Smith, M.L.1, Hostetler, C.1, Heinricher, M.M.1 & Ryabinin, A.E.1
1Behavioral Neuroscience Department, Oregon Health & Science University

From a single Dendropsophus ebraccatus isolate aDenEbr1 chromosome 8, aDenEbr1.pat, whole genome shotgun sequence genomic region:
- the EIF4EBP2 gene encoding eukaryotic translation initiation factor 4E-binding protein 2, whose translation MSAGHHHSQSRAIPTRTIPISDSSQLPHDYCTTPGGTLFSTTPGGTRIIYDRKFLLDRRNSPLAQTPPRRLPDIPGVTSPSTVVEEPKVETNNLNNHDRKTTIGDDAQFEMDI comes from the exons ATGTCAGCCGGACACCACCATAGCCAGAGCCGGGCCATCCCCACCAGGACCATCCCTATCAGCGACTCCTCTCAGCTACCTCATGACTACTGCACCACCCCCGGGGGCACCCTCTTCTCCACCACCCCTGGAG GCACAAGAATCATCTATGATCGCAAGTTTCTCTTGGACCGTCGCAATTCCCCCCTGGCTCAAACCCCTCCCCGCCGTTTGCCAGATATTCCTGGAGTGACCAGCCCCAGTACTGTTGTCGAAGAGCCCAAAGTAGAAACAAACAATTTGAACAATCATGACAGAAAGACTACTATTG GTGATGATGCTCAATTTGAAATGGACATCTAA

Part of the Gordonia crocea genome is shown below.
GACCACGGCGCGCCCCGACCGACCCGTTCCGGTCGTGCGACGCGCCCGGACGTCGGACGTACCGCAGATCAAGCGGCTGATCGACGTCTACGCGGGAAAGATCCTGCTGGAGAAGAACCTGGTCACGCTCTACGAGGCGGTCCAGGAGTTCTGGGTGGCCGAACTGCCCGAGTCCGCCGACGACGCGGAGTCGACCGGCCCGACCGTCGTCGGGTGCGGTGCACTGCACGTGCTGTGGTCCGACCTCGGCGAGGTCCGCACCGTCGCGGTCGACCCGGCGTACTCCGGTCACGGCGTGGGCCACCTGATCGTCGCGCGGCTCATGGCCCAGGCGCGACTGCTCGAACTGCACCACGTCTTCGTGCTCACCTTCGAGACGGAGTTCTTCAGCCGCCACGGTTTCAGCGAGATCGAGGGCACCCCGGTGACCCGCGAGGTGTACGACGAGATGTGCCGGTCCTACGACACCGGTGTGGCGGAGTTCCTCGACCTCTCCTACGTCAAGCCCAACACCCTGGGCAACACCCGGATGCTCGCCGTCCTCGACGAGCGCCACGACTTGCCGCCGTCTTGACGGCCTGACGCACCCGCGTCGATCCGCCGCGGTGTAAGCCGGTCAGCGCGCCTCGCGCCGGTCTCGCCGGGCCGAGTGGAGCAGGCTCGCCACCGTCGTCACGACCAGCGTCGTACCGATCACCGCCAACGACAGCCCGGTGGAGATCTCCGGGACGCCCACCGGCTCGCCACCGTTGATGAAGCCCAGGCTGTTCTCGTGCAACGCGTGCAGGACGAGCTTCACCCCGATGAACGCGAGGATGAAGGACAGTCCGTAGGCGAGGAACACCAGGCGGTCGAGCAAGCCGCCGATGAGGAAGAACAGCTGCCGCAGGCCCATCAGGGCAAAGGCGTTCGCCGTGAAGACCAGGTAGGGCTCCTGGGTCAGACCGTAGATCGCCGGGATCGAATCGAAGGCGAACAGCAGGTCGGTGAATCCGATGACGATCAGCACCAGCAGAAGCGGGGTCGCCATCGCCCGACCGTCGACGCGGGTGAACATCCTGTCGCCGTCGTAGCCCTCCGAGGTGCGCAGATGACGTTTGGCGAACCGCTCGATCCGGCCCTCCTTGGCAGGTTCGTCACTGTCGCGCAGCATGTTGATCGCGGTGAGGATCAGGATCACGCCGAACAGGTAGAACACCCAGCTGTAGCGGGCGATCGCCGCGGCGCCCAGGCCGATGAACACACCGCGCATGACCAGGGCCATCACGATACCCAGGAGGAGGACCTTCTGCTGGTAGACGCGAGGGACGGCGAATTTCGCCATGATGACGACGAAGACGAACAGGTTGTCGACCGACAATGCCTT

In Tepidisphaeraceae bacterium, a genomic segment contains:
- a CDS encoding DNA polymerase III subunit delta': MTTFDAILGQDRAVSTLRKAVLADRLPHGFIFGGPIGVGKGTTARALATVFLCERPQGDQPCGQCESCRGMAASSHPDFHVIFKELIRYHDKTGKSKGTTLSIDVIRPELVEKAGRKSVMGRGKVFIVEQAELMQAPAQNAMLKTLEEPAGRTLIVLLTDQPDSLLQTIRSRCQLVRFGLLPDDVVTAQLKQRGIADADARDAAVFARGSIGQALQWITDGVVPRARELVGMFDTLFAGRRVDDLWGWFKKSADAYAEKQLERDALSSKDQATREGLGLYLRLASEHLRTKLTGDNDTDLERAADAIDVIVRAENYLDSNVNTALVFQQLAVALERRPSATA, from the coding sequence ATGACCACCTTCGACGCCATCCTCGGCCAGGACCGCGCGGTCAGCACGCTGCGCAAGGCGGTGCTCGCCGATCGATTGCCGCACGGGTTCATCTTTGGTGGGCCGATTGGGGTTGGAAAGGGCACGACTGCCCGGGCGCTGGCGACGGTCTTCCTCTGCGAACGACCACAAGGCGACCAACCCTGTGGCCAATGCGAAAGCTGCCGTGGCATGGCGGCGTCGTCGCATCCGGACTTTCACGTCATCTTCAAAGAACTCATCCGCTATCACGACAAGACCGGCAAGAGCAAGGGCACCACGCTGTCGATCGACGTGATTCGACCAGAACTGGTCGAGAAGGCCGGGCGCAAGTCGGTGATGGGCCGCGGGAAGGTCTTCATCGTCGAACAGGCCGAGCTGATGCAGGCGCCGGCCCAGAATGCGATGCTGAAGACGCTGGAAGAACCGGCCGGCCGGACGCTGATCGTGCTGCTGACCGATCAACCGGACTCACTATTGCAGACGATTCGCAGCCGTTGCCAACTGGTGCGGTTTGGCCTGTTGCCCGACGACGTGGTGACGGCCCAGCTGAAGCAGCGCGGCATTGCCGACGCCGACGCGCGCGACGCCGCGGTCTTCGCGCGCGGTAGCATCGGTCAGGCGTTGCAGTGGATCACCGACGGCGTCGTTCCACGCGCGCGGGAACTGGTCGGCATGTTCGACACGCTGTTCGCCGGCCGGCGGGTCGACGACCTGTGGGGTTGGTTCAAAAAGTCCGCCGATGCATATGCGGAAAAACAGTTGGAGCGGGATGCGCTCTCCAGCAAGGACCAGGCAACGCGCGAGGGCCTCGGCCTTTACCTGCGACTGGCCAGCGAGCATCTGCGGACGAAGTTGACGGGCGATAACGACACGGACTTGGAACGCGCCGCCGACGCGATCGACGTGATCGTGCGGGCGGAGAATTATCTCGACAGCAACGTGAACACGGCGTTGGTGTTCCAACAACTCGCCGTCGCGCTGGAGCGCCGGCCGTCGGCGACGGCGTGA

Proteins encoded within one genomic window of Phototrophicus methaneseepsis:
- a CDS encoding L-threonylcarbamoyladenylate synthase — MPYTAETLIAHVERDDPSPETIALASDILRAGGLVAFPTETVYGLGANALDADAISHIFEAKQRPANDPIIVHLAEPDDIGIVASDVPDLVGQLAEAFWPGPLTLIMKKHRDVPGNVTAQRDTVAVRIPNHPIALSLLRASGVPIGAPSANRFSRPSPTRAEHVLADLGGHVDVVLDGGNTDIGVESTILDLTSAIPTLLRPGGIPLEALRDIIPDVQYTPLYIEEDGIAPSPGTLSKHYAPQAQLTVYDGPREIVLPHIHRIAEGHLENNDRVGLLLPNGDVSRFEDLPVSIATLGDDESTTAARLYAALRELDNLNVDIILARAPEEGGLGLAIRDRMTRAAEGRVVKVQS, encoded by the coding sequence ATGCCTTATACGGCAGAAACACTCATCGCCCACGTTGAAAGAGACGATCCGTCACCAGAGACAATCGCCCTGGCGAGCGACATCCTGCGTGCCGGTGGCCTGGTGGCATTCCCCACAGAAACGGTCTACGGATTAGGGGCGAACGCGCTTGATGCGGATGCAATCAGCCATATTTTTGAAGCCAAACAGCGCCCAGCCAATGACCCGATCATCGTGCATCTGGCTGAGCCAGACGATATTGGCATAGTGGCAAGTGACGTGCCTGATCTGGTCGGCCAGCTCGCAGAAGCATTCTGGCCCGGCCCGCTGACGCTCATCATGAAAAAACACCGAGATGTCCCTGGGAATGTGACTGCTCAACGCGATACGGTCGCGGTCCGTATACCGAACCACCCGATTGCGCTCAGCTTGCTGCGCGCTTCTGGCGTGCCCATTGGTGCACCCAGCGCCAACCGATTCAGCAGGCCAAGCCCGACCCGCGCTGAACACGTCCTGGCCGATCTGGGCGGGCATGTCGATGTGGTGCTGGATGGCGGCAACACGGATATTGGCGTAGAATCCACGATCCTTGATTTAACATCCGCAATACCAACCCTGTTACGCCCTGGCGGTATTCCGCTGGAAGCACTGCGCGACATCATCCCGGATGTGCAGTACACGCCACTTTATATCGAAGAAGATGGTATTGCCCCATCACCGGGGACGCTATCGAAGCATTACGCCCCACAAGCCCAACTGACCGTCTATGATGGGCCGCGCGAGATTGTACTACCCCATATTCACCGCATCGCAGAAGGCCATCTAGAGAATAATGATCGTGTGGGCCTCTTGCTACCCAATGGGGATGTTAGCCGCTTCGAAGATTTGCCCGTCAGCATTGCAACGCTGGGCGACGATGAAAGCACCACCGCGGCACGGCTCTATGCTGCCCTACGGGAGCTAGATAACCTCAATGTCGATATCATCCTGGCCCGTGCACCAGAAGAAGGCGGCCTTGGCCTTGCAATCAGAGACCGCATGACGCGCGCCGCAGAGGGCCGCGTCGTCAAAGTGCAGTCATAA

Pain in humans is strongly influenced by psychosocial and environmental factors. Because chronic pain and alcohol abuse are often co-morbid, we examined pain behavior during alcohol withdrawal following a period of voluntary drinking in C57BL/6J mice. Our findings reveal an enhanced pain state not only during withdrawal, but also in “bystander” water-drinking mice housed nearby. These bystanders demonstrate activation of cortical areas thought to contribute to the pain experience in humans. In addition, olfactory cues related to alcohol withdrawal, but not consumption or intoxication, are sufficient for transfer of this pain state. The current studies support the link between alcohol abuse and pain, and for the first time, show that pain in laboratory rodents can be induced by a social stimulus independent of injury, stress, anxiety, or emotional contagion. These data highlight the complex and multidimensional nature of social information transfer between rodents.